Producer Recalls Challenges of Making PBS' Woody Allen Doc

Robert Weide, Mira Sorvino and Mariel Hemingway discussed the filmmaker on Sunday morning.
Francois Guillot/AFP/Getty Images

BEVERLY HILLS -- Woody Allen was the subject of discussion during PBS' Television Critics Assoc. press day on Sunday.

"I had approached him over the past 25 years and he always politely declined," filmmaker and producer Robert Weide told reporters of the genesis of Seriously Funny: The Comic Art of Woody Allen (working title). "People say, 'Why doesn't AFI give him a life achievement [award]?' He can't stand it."

"The Kennedy honors, he'd be up with the president throwing up," Weide inferred.

The latest American Masters program, set to premiere Nov. 20 and 21, has been in the works for years, with Weide approaching Allen in October 2008 to pitch him the possibility of making a series focused on his career. "When I pitched to Woody, I pitched it as a possible American Masters program and that appealed to him," Weide recalled, adding that the "prestige" of the American Masters name was key in getting the OK from Allen.

Oscar-nominated actress Mariel Hemingway, who starred in Allen's Manhattan as his 17-year-old lover, spoke of her character. "It wasn't a well-rounded character in writing," she says. "It really was a character that blossomed out of the creation of the movie. ... it was the first I had done any improvisational work at all."

Mira Sorvino, who won an Oscar for Mighty Aphrodite as Linda Ash, spoke about the decision she had to make to go forward with the feature. "I had to turn down the movie Hackers to do it," Sorvino said. "I read two scenes in the audition ... They didn't even tell me in the first audition that she's a prostitute."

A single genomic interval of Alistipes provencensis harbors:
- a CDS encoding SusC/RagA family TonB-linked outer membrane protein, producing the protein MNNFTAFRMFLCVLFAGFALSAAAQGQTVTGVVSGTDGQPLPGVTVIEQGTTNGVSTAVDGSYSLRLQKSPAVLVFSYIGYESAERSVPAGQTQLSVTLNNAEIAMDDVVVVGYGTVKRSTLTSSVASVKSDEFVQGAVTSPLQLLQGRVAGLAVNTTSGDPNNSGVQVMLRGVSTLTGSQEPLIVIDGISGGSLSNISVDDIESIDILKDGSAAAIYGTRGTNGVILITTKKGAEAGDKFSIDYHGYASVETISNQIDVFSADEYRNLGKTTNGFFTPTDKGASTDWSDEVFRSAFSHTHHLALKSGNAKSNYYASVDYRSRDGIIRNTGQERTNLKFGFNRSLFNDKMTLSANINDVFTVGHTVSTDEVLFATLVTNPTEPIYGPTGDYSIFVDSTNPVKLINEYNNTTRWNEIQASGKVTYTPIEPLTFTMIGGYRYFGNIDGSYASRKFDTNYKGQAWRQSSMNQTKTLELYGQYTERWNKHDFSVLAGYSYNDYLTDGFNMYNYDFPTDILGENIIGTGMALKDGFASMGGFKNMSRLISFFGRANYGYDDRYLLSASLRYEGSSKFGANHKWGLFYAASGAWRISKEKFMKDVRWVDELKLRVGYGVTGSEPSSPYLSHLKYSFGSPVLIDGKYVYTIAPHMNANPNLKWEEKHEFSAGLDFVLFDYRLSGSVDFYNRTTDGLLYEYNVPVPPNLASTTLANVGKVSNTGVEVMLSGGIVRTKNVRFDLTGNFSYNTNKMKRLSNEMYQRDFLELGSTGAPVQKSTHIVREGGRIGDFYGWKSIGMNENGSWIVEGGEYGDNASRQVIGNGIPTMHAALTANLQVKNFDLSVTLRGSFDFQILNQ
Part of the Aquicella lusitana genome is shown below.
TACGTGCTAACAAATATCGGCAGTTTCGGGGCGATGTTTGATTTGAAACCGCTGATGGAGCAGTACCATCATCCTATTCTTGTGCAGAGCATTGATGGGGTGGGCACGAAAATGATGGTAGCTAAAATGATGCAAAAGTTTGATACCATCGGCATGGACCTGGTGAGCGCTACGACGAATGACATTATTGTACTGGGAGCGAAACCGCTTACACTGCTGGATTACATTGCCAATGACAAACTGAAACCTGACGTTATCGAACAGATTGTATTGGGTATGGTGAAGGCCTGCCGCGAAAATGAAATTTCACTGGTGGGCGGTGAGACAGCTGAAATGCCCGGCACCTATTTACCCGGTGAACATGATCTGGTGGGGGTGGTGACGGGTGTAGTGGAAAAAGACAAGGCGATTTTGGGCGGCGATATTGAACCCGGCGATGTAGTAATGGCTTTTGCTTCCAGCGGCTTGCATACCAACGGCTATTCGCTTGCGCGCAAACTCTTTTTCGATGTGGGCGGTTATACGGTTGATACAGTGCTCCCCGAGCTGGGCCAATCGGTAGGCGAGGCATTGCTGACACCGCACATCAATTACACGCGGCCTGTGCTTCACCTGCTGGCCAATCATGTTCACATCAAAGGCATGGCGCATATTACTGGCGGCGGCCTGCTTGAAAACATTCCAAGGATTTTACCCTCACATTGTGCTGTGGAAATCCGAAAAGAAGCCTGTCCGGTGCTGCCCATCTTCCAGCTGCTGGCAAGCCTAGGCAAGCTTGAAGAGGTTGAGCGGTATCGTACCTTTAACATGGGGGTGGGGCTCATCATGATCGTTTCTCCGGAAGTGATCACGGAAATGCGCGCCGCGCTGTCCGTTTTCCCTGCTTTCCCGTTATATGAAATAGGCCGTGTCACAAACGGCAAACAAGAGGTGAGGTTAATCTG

But according to Sorvino, Allen is unlike other directors when it comes to sticking to the script. "He said, 'Listen, whatever I've written here is a blueprint. You don't have to say anything that I've written. ... He would do a 12-page scene in one shot and he would use it" in the film.

During the making of the program, Weide said that he had unprecedented access to Allen. He spent 3 1/2 hours following the filmmaker in Brooklyn, had six formal sit-downs interviews, shadowed Allen on the movie set of one of his recent films and went to the Cannes Film Festival.

"Scarlett Johansson describes Woody as 'crippingly shy' and he always was," Weide says. Back in the old days when Allen was appearing on talk shows and doing stand-up, Weide said Allen's managers at the time "wanted him to sink into the pores of the public.

Hemingway addressed Allen's infatuation with younger women. "It's not really a subject I like to talk about tremendously. It was certainly detrimental to him for a while," she said. "He's an artist. He makes choices we don't all understand."

Allen, who is currently filming in Rome, was and still is the quintessential New York filmmaker, so why -- as of late -- is he going elsewhere? "Follow the money," Weide said. "It's really as pragmatic as that. ... He as approached by the U.K. saying, 'Come make a movie here.' ... Match Point was originally a New York film ... he just retooled it a little bit."